Once again, Venezuela voted for the representative of a popular mass movement – and against a cold-blooded elite, writes Tony McKenna
On 11th April 2002, something extraordinary happened in the Miraflores Palace, seat of political power in the Venezuelan capital of Caracas. Following a sudden military mobilisation the democratically elected president of Venezuela was deposed and taken to an island base where he was placed under armed guard. Meanwhile, in the palace itself, a group of immaculately attired, middle aged businessmen drank champagne, clinked glasses, and back-slapped one another in what can only be described as hideous triumph.
But in retrospect, perhaps we shouldn’t blame them for celebrating. The 2002 coup d’état against Hugo Chavez was not the spontaneous product of mass disaffection - the result of a sharp and violent change in the overall political weather; rather it represented a master-work of meticulous planning and audacious execution. It was, as we now know, the culmination of months of sober calculation conducted at the very highest level of the Venezuelan elite.
To provide the spark which would ignite events, the opposition recorded Chavez supporters positioned from a bridge firing in response to gunshots from opposition militia. The images of Chavistas shooting were then juxtaposed with entirely different and unrelated footage, footage which showed civilians injured and bleeding, thereby bolstering the narrative the anti-Chavista campaign had for years attempted to cultivate – the image of the Venezuelan president as a blood thirsty ‘caudillo’ ready at any moment to turn his guns on the population.
The illegitimacy of the doctored footage did not worry the mainstream Venezuelan press in the least. The broadcasting company Venevision, headed by Gustavo Cisneros (a media mogul very much in the Rupert Murdoch vein), had no qualms about running the incendiary images on a loop in the hours and days which followed the coup. They also promulgated the rather vulgar falsehood that Chavez had resigned of his own free will. In the period leading up to the coup, the Venezuelan Federation of Chambers of Commerce shut down businesses everywhere, provoking an economic chaos which would further set the stage for insurrection.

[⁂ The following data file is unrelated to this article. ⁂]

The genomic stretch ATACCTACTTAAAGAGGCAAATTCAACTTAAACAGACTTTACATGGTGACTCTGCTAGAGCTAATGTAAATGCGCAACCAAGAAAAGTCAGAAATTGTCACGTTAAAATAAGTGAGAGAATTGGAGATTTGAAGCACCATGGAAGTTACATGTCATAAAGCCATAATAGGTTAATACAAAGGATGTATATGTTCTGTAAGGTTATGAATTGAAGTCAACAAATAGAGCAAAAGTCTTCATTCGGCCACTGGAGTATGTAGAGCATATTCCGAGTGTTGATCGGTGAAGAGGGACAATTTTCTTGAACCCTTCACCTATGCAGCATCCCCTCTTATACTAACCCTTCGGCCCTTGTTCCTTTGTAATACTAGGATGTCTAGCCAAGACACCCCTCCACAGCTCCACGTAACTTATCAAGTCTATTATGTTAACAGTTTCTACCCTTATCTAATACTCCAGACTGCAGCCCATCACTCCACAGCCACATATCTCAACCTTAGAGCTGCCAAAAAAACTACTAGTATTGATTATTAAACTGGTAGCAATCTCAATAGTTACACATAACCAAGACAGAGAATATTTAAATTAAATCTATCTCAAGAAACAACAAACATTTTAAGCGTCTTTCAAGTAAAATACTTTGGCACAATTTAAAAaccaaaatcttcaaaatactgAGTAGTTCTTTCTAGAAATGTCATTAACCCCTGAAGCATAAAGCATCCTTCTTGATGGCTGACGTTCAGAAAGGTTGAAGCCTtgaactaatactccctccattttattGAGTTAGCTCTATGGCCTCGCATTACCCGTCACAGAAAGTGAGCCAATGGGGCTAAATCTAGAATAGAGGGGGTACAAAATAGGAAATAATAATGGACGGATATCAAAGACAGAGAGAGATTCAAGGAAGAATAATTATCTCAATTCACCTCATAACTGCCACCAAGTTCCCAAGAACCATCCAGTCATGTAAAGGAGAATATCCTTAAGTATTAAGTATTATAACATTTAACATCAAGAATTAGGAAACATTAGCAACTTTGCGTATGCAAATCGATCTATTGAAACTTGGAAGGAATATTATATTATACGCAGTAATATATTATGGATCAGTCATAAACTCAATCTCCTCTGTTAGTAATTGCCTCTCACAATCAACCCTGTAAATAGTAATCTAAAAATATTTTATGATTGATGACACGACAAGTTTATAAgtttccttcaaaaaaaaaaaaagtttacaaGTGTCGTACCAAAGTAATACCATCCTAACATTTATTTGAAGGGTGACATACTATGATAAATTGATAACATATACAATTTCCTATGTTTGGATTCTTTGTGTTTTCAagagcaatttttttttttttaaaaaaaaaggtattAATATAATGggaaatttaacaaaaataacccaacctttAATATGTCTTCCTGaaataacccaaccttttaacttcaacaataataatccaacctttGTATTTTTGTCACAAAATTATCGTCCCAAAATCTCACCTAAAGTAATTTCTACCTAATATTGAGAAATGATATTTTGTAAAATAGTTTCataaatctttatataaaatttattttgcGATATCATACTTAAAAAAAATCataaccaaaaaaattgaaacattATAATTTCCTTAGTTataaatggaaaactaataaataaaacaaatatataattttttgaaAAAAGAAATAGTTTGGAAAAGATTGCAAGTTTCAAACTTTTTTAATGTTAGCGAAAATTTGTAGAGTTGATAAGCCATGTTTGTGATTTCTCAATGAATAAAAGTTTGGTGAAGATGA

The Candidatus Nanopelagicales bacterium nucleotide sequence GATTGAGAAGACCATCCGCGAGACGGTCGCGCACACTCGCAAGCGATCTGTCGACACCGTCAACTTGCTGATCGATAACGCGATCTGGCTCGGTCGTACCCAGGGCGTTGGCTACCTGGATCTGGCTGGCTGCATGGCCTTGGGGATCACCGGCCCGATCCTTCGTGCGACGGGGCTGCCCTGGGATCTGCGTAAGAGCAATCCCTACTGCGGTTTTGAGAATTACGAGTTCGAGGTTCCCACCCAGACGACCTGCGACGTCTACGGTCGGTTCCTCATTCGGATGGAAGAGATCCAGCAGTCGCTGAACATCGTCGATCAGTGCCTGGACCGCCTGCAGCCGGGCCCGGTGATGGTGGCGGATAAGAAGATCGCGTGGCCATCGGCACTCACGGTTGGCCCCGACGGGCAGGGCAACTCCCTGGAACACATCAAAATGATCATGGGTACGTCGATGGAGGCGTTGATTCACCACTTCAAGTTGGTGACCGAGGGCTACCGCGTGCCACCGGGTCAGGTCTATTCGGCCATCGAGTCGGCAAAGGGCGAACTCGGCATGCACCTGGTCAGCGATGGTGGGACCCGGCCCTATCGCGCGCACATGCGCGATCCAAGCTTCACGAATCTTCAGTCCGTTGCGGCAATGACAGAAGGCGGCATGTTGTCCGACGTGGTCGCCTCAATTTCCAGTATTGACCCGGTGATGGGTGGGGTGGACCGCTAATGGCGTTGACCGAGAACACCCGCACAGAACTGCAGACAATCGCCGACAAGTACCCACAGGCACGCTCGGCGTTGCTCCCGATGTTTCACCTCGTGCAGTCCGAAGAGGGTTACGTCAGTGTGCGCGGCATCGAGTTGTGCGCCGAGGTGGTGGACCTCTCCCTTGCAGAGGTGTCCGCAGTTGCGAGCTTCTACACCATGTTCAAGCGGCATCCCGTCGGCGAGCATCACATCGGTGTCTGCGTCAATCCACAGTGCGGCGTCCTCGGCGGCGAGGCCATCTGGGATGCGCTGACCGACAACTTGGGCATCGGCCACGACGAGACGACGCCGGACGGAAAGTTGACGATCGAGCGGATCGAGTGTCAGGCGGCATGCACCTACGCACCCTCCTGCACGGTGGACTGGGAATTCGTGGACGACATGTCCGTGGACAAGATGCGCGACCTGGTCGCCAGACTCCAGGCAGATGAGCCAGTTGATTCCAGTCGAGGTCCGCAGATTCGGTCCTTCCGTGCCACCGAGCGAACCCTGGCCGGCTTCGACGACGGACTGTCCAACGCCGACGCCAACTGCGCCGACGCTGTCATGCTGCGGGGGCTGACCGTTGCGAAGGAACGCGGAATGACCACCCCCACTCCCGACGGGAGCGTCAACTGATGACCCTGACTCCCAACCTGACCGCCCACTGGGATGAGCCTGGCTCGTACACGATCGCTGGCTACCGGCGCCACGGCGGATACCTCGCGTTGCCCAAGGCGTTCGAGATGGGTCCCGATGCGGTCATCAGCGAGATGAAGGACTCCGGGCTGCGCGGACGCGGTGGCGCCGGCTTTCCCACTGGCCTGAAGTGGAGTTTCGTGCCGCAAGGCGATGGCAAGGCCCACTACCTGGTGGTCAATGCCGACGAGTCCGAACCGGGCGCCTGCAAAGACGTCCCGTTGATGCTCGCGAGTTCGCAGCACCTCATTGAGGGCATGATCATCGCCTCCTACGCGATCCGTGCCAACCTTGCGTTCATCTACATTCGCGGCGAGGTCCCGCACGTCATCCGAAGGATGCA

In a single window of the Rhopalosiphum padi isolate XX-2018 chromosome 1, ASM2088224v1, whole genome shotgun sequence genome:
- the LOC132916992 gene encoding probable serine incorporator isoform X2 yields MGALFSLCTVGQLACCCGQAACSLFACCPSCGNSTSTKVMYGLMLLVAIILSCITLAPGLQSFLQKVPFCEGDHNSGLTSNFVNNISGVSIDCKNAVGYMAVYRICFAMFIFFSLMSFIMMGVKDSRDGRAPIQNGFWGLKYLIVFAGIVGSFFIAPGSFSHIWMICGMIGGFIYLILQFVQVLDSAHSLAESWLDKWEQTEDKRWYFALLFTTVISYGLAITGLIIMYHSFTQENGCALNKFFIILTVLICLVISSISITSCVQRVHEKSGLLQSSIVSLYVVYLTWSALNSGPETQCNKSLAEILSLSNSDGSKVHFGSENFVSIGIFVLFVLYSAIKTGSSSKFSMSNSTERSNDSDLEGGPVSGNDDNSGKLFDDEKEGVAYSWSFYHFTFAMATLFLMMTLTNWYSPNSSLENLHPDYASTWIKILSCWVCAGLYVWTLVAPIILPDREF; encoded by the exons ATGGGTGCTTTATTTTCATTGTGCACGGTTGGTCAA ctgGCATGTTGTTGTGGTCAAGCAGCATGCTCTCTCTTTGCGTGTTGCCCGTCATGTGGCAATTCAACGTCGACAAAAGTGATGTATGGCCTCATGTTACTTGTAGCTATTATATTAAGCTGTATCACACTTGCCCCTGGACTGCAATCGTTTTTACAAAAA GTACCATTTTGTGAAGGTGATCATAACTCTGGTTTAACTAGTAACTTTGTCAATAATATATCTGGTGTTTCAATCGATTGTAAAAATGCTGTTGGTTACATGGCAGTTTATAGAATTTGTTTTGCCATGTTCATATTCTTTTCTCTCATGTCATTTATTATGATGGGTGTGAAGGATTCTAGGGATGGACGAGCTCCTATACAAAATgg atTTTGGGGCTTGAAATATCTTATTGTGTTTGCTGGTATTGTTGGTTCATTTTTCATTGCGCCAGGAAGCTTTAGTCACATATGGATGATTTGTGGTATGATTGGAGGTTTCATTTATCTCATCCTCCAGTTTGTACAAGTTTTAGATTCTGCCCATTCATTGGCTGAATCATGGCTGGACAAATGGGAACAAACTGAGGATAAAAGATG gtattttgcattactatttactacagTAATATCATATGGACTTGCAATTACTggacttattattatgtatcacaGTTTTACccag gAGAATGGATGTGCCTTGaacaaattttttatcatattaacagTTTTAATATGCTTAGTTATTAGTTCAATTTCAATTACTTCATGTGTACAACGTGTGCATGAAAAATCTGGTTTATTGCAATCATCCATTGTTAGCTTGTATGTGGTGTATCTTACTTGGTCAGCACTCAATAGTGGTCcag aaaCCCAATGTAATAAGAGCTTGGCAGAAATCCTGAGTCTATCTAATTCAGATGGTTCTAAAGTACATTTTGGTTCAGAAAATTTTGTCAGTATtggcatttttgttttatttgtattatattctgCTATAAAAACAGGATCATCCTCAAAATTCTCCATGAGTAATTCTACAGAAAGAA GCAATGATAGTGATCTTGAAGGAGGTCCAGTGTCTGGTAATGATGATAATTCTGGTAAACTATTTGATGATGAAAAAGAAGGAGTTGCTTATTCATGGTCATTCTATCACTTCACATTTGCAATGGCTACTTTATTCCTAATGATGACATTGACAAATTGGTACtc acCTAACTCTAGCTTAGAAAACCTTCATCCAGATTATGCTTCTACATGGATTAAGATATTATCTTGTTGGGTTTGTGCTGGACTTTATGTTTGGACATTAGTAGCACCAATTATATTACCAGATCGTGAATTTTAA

All of this is instructive in as much as it describes a precise triangulation of interests between politics, big business and the media; a mutual solidarity from which the coup leaders themselves would draw their mettle. Indeed, in an act of pure chutzpah, Pedro Carmona, the head of the coup, had the traditional decorative sash which he would wear at his presidential inauguration woven several months before at an exclusive tailors in Madrid - so confident was he in the illegal removal of the democratically elected head of state.
There was, however, one form of solidarity that the coup orchestrators had not counted on. While Carmona and his cohorts celebrated in the presidential suite of the Miraflores Palace, something else was happening outside. People were beginning to gather. Notable for their shabbier clothes, and darker skins, more and more arrived. They came from the poorest parts of Caracas, from the barrios and the hills, and they came without any obvious sense of hurry. Gradually, inevitably, their number began to swell; thousands became tens of thousands, and then hundreds of thousands.
From the Miraflores balcony the coup plotters must have beheld that vast human sea. What were they thinking in those moments? Did they hold any hopes that their coup, so meticulously planned, could be sustained? Or did they feel a sinking sense of dread before the mighty power they had awoken? Whatever the case, the military officers swiftly intuited the perilous nature of the situation. They radioed in the order to stand down, the plotters fled, and Hugo Chavez was returned to the palace amid jubilant celebrations.